The Other Things

By Jonathan Dransfield

An extraordinary story of how six children became the first astronauts to go to Mars.

Saturday, 16 February 2019

Zulu's Dream - Please read!

My friend Zulu died this week.

He was a safari guide and a man with a dream.

We met him ten years ago in the Matopos Hills and he told us about his ambition to open an orphanage. We were staying in a beautiful hotel called Amalinda in southern Zimbabwe and of the various excursions, amongst the beauty therapies and wildlife tracking, there was an option to visit an orphanage and traditional village. Zulu was delighted to take us to these destinations, because they were near to his heart.

We kept in touch. 

Anyone who reads the news knows that Zimbabwe has been beset with problems; economic, internal strife and health. Apart from an elite few, everyone in that country has suffered from at least one aspect of these and Zulu was no exception.

A few years ago he contacted me, his job had evaporated in the collapse of the tourist industry, he'd lost his home and he was living in a garage with his wife Thando and young children. I asked some friends to chip in and we helped them get back on their feet.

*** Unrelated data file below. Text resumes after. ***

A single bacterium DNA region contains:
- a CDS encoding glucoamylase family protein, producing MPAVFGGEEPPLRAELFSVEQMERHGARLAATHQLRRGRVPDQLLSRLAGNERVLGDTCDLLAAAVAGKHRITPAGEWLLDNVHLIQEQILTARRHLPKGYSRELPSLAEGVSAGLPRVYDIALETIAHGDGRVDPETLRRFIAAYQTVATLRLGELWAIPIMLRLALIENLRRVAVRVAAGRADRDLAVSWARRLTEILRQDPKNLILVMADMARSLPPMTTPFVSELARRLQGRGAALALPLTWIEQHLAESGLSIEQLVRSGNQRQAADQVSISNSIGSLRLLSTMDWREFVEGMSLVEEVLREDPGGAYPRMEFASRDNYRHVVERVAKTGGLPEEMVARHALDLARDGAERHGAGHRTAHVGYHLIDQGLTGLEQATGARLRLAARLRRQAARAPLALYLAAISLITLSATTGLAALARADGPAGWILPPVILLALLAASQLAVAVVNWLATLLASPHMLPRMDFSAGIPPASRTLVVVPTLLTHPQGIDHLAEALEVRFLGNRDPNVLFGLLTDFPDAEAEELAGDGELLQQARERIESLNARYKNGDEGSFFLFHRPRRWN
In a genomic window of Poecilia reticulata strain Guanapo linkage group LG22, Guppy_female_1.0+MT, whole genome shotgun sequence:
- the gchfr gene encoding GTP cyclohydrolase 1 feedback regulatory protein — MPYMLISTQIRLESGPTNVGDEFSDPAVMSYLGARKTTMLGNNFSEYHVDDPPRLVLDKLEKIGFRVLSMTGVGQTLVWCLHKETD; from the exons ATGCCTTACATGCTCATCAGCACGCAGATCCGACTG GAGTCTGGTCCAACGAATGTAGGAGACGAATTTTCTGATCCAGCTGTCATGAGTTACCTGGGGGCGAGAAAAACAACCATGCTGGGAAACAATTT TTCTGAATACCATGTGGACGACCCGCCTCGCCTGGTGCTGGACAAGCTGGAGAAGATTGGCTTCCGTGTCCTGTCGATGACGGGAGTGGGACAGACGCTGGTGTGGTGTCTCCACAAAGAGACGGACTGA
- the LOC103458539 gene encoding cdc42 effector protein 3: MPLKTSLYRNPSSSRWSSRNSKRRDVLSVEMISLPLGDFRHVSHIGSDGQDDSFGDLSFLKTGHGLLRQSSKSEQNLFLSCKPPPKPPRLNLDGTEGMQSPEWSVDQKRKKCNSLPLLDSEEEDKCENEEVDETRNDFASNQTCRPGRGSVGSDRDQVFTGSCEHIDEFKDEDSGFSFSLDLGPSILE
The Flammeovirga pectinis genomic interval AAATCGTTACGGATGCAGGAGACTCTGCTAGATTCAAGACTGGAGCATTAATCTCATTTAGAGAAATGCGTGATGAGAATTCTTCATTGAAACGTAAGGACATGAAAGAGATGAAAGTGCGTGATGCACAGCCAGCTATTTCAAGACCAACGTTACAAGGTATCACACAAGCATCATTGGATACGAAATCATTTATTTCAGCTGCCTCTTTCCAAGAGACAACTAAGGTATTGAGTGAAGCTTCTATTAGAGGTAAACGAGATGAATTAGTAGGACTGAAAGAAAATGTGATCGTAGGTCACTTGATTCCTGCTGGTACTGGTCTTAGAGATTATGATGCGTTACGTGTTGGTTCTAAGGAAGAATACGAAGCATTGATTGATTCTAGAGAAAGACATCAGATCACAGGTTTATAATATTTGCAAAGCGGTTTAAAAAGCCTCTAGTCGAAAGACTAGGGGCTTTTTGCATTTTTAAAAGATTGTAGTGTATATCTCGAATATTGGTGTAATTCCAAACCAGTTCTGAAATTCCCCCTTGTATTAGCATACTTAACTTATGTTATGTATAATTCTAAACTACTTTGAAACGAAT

No one likes handouts and we made a plan to help further through enterprise and his nephew Bheki, a natural artist, sent a portfolio of paintings over to sell in London. We sold a few, not a lot but I thnk it at least raised spirits. 

I started wriitng The Other Things and touched by our visit to the orphange and my friendship with Zulu, I used that experience to introduce the two characters, Zulu and Bheki in a homage to them.

Here they are:

Last time we saw Zulu was three years ago, we again visited the local orphanage and villages and he told us he still had his amibition to open an orphange. (Zimbabwe like much of Africa has been ravaged by AIDS, therefore an acute need for these places) 

Two years ago he announced that he and Thando had finally set up a home for twelve children. (You might have seen some of my earlier posts.)

Out of the blue, Thando called me on Tuesday to tell me that Zulu had died (Murdered). There is no safety net in Zimbabwe, amongst the shock and sadness, my thoughts immediately were with Thando who not only had her own family to support but the orphanage. 

She called me today to ask if we can help with the funeral expenses.

Kath and I are going to help and if anyone else feels moved to join us please make a small contribution on our website or buy any one of the featured illustrations or book and we shall send the proceeds off to Thando and the kids. Just drop us a line on or straight to the website 






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